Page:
University Executive Board minutes - 3 May 2022

On

Date:

3 May 2022

Present:

Professor K Lamberts (KL) (in the Chair), Professor J Derrick (JD), Professor S Fitzmaurice (SF), J Jones (JJ) (items 1-4; and 6-7), Professor S Hartley (SH), Professor J Litster (JL), Professor C Newman (CN), Professor D Petley (DNP), R Sykes (RS), Professor G Valentine (GV), Professor C Watkins (CW),

In attendance:

Dr T Strike (TS), T Wray (TW), I Wright (IW); D Lodge (DL) and N Harris (NH) (item 1); L Reynolds (LR) (items 1 and 2); L Carlile (LC) and L McCarthy (LM) (item 5)

Apologies:

Professor M Vincent (MV)

Secretary:

D T Swinn (DS)


  1. Research Flagship Plans

    • (DL, NH and LR in attendance for this item)
    • UEB considered a report highlighting the achievements of the four flagship University Research Institutes (URIs) since December 2019 and set out proposed next steps for the future development of the four URIs. The report also presented the findings from a recent evaluation report and described the URIs’ draft five year plans in line with the annual planning round, including emerging agendas around research culture and leadership.
    • Attention was drawn to the clear evidence that the URIs were adding value to large scale collaborations and grant capture activities, with further indications that they were making a positive contribution to brand and reputation aligned with the four Pillars of the University Vision. However, the URIs were also facing challenges in relation to institutional structures and governance, which merited further thought that took into account the different pace and scale at which the four URIs had developed.
    • It was noted that the more detailed evaluative work that was would inform further consideration of how to enhance performance of the existing URIs and a potential second round of applications for flagship status. That evaluation would reflect on the initial criteria used to establish the URIs, consider where flagships status had helped to deliver value beyond that which would otherwise have been achieved, and how to address any areas of weaknesses. UEB also noted the importance of URI leadership succession planning and staff retention, and the need to further develop the mechanisms by which URIs and faculties interacted.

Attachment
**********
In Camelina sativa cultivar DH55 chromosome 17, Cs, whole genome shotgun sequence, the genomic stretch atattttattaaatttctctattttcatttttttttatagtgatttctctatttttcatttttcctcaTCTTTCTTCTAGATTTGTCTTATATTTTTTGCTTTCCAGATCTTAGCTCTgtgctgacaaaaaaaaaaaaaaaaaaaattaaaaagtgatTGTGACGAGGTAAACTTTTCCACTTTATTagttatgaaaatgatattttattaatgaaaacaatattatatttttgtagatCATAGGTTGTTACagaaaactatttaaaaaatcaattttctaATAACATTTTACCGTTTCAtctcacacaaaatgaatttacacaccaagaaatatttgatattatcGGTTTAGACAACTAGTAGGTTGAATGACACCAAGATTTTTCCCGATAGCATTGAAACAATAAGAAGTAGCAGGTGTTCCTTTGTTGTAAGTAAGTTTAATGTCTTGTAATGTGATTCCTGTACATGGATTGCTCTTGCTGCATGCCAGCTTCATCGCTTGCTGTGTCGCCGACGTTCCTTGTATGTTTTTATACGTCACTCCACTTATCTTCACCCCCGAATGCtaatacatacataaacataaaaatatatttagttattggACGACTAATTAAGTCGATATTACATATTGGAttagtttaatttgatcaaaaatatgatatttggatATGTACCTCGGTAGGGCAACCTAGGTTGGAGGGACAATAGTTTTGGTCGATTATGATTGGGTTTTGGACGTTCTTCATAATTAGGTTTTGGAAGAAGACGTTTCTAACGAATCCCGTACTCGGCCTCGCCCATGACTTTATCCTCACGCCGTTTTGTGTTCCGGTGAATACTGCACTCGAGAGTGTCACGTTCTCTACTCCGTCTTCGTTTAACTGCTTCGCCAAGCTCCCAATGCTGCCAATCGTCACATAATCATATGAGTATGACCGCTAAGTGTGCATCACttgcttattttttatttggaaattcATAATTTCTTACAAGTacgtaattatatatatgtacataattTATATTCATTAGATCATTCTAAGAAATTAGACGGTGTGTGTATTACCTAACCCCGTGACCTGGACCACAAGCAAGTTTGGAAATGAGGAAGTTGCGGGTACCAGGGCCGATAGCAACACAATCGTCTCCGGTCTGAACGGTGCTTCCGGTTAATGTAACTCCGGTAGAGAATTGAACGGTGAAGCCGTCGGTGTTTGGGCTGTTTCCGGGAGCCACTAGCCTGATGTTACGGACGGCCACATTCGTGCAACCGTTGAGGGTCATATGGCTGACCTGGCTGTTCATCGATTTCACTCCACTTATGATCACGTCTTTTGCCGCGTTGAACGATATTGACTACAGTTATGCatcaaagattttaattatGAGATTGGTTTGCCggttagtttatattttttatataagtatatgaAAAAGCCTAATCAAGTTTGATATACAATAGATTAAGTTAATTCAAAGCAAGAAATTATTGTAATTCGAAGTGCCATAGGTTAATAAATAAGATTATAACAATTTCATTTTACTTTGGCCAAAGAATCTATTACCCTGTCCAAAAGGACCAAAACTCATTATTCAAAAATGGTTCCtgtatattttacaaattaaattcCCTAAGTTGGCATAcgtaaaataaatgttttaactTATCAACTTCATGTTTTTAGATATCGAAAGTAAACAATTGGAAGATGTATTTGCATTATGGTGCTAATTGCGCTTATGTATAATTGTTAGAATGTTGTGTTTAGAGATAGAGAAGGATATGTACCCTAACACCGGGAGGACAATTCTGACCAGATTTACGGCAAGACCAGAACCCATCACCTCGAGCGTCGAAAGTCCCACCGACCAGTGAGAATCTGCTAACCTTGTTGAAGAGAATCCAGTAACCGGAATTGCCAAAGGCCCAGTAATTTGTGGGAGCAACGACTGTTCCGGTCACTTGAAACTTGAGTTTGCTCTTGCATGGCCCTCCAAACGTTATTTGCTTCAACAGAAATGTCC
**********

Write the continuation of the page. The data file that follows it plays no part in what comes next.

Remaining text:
2. AMG Plan

    • (LR in attendance for this item)

    • UEB discussed the AMG’s five year plan and received a related presentation during which attention was drawn to the AMG’s key challenges and opportunities, as well as the specific considerations for each of the AMRC, NAMRC and AMRC-TC.

    • UEB noted the following:

      • There had been increasing levels of positive interaction between AMG colleagues and those in the Faculties of Engineering and Science. Further collaborative opportunities were noted in Digitalisation and AI.

      • The University’s internal structure processes needed to support the realisation of grant income opportunities; consideration of the relevant governance processes had commenced.

  3. Closed Minute and Paper

  4. USS Statement of Investment Principles Consultation

    • It was reported that the latest consultation was due to close on 3 May but there was an expectation in the sector that the deadline for responses would be extended. It was noted that USS was seeking to reduce the volatility in future scheme valuation, particularly in relation to inflation and interest rate risks, using a liability-driven approach to investment. Such an approach had also been implemented in 2021 by the local pension scheme, USPS. UEB noted that internal analysis supported the views of USS specialist advisers, whereby there was broad agreement to the new approach subject to questions around monitoring, performance management and ESG issues.

  5. Student Recruitment Update

    • (LC and LM in attendance for this item)

    • UEB received and noted an update and accompanying commentary on the latest applications figures for 2022 entry for all student categories, as at 15 April 2022, and an overview of related recruitment and marketing activities. Particular attention was drawn to the increase in the numbers of applicants accepting conditional offers and UEB commended colleagues across the University for their approach. The current indications were that the University would be well placed to take the necessary strategic decisions around overall student recruitment in 2022 whilst upholding the desired levels of applicant attainment.